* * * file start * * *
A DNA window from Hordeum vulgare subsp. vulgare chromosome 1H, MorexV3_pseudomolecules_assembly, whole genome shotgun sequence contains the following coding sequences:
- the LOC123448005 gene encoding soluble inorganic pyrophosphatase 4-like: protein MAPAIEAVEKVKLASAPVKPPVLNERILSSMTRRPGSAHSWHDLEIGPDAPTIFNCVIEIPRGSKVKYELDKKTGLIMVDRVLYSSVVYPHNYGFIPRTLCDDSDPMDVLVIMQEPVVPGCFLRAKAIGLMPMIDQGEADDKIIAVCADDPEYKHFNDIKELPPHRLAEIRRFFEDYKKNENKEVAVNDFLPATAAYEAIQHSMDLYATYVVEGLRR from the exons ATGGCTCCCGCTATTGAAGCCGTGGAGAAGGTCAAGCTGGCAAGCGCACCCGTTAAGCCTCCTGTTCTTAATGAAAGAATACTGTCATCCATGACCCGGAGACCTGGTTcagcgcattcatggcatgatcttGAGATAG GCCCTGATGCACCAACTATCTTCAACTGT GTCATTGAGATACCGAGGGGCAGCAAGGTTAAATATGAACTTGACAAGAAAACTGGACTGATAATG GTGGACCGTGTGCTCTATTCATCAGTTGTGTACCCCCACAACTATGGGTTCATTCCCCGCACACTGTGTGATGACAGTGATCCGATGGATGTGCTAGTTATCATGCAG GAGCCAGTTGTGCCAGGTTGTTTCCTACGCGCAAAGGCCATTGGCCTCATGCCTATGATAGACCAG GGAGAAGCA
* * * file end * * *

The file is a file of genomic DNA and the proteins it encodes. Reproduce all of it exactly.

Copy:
A DNA window from Hordeum vulgare subsp. vulgare chromosome 1H, MorexV3_pseudomolecules_assembly, whole genome shotgun sequence contains the following coding sequences:
- the LOC123448005 gene encoding soluble inorganic pyrophosphatase 4-like: protein MAPAIEAVEKVKLASAPVKPPVLNERILSSMTRRPGSAHSWHDLEIGPDAPTIFNCVIEIPRGSKVKYELDKKTGLIMVDRVLYSSVVYPHNYGFIPRTLCDDSDPMDVLVIMQEPVVPGCFLRAKAIGLMPMIDQGEADDKIIAVCADDPEYKHFNDIKELPPHRLAEIRRFFEDYKKNENKEVAVNDFLPATAAYEAIQHSMDLYATYVVEGLRR from the exons ATGGCTCCCGCTATTGAAGCCGTGGAGAAGGTCAAGCTGGCAAGCGCACCCGTTAAGCCTCCTGTTCTTAATGAAAGAATACTGTCATCCATGACCCGGAGACCTGGTTcagcgcattcatggcatgatcttGAGATAG GCCCTGATGCACCAACTATCTTCAACTGT GTCATTGAGATACCGAGGGGCAGCAAGGTTAAATATGAACTTGACAAGAAAACTGGACTGATAATG GTGGACCGTGTGCTCTATTCATCAGTTGTGTACCCCCACAACTATGGGTTCATTCCCCGCACACTGTGTGATGACAGTGATCCGATGGATGTGCTAGTTATCATGCAG GAGCCAGTTGTGCCAGGTTGTTTCCTACGCGCAAAGGCCATTGGCCTCATGCCTATGATAGACCAG GGAGAAGCA